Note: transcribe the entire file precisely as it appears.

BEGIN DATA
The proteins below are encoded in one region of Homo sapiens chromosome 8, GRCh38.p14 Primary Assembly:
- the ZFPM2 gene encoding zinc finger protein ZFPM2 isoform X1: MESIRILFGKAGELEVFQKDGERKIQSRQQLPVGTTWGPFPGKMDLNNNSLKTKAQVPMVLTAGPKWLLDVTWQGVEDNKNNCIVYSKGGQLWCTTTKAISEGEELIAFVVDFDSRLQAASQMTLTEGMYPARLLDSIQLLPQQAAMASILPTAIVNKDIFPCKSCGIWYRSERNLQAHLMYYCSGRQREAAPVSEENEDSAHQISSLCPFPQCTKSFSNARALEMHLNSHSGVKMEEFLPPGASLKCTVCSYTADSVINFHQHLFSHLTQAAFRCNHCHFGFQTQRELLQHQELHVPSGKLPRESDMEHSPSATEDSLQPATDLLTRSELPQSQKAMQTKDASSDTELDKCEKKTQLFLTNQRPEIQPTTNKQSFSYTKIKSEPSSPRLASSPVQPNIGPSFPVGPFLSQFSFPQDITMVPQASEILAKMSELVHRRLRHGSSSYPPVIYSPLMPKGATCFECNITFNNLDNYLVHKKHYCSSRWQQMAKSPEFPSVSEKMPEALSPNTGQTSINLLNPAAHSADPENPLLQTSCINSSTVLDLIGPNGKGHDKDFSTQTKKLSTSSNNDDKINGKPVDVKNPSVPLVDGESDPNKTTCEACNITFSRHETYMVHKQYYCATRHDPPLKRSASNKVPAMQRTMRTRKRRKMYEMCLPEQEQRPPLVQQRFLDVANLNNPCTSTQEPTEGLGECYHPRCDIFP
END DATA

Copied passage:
The proteins below are encoded in one region of Homo sapiens chromosome 8, GRCh38.p14 Primary Assembly:
- the ZFPM2 gene encoding zinc finger protein ZFPM2 isoform X1: MESIRILFGKAGELEVFQKDGERKIQSRQQLPVGTTWGPFPGKMDLNNNSLKTKAQVPMVLTAGPKWLLDVTWQGVEDNKNNCIVYSKGGQLWCTTTKAISEGEELIAFVVDFDSRLQAASQMTLTEGMYPARLLDSIQLLPQQAAMASILPTAIVNKDIFPCKSCGIWYRSERNLQAHLMYYCSGRQREAAPVSEENEDSAHQISSLCPFPQCTKSFSNARALEMHLNSHSGVKMEEFLPPGASLKCTVCSYTADSVINFHQHLFSHLTQAAFRCNHCHFGFQTQRELLQHQELHVPSGKLPRESDMEHSPSATEDSLQPATDLLTRSELPQSQKAMQTKDASSDTELDKCEKKTQLFLTNQRPEIQPTTNKQSFSYTKIKSEPSSPRLASSPVQPNIGPSFPVGPFLSQFSFPQDITMVPQASEILAKMSELVHRRLRHGSSSYPPVIYSPLMPKGATCFECNITFNNLDNYLVHKKHYCSSRWQQMAKSPEFPSVSEKMPEALSPNTGQTSINLLNPAAHSADPENPLLQTSCINSSTVLDLIGPNGKGHDKDFSTQTKKLSTSSNNDDKINGKPVDVKNPSVPLVDGESDPNKTTCEACNITFSRHETYMVHKQYYCATRHDPPLKRSASNKVPAMQRTMRTRKRRKMYEMCLPEQEQRPPLVQQRFLDVANLNNPCTSTQEPTEGLGECYHPRCDIFP